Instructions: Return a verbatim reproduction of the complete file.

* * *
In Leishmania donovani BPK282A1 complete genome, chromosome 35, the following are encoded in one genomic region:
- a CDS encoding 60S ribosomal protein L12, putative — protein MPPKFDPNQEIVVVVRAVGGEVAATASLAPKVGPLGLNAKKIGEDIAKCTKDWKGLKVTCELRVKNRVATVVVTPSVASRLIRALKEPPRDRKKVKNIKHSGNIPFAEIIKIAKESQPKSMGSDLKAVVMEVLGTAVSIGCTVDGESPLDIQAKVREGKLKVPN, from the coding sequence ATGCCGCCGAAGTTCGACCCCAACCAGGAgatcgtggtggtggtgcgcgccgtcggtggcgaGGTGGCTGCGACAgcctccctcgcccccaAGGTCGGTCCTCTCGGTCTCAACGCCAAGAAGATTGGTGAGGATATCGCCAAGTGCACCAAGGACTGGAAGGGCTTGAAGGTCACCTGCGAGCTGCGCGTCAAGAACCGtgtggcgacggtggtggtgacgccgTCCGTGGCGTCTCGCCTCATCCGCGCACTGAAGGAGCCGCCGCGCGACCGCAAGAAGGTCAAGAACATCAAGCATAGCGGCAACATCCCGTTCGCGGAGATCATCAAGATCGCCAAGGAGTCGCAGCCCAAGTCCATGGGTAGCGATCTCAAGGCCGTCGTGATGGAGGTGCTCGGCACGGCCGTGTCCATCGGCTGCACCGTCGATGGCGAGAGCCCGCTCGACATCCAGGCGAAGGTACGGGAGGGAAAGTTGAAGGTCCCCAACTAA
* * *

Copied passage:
In Leishmania donovani BPK282A1 complete genome, chromosome 35, the following are encoded in one genomic region:
- a CDS encoding 60S ribosomal protein L12, putative — protein MPPKFDPNQEIVVVVRAVGGEVAATASLAPKVGPLGLNAKKIGEDIAKCTKDWKGLKVTCELRVKNRVATVVVTPSVASRLIRALKEPPRDRKKVKNIKHSGNIPFAEIIKIAKESQPKSMGSDLKAVVMEVLGTAVSIGCTVDGESPLDIQAKVREGKLKVPN, from the coding sequence ATGCCGCCGAAGTTCGACCCCAACCAGGAgatcgtggtggtggtgcgcgccgtcggtggcgaGGTGGCTGCGACAgcctccctcgcccccaAGGTCGGTCCTCTCGGTCTCAACGCCAAGAAGATTGGTGAGGATATCGCCAAGTGCACCAAGGACTGGAAGGGCTTGAAGGTCACCTGCGAGCTGCGCGTCAAGAACCGtgtggcgacggtggtggtgacgccgTCCGTGGCGTCTCGCCTCATCCGCGCACTGAAGGAGCCGCCGCGCGACCGCAAGAAGGTCAAGAACATCAAGCATAGCGGCAACATCCCGTTCGCGGAGATCATCAAGATCGCCAAGGAGTCGCAGCCCAAGTCCATGGGTAGCGATCTCAAGGCCGTCGTGATGGAGGTGCTCGGCACGGCCGTGTCCATCGGCTGCACCGTCGATGGCGAGAGCCCGCTCGACATCCAGGCGAAGGTACGGGAGGGAAAGTTGAAGGTCCCCAACTAA